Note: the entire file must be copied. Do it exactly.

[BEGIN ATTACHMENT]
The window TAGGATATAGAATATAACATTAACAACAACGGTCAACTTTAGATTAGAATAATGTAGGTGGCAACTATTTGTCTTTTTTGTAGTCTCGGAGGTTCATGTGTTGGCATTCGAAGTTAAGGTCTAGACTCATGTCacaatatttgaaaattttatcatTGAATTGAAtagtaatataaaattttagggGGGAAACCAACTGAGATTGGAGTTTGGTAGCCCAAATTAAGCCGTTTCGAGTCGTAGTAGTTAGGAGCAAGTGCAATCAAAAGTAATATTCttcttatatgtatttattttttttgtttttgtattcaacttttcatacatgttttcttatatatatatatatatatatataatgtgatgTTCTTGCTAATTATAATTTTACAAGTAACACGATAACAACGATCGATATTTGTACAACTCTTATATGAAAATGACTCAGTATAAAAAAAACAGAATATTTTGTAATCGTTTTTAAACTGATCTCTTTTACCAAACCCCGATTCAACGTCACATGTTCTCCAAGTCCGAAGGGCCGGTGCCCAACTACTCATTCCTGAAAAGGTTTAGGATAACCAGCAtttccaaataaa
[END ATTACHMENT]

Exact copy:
The window TAGGATATAGAATATAACATTAACAACAACGGTCAACTTTAGATTAGAATAATGTAGGTGGCAACTATTTGTCTTTTTTGTAGTCTCGGAGGTTCATGTGTTGGCATTCGAAGTTAAGGTCTAGACTCATGTCacaatatttgaaaattttatcatTGAATTGAAtagtaatataaaattttagggGGGAAACCAACTGAGATTGGAGTTTGGTAGCCCAAATTAAGCCGTTTCGAGTCGTAGTAGTTAGGAGCAAGTGCAATCAAAAGTAATATTCttcttatatgtatttattttttttgtttttgtattcaacttttcatacatgttttcttatatatatatatatatatatataatgtgatgTTCTTGCTAATTATAATTTTACAAGTAACACGATAACAACGATCGATATTTGTACAACTCTTATATGAAAATGACTCAGTATAAAAAAAACAGAATATTTTGTAATCGTTTTTAAACTGATCTCTTTTACCAAACCCCGATTCAACGTCACATGTTCTCCAAGTCCGAAGGGCCGGTGCCCAACTACTCATTCCTGAAAAGGTTTAGGATAACCAGCAtttccaaataaa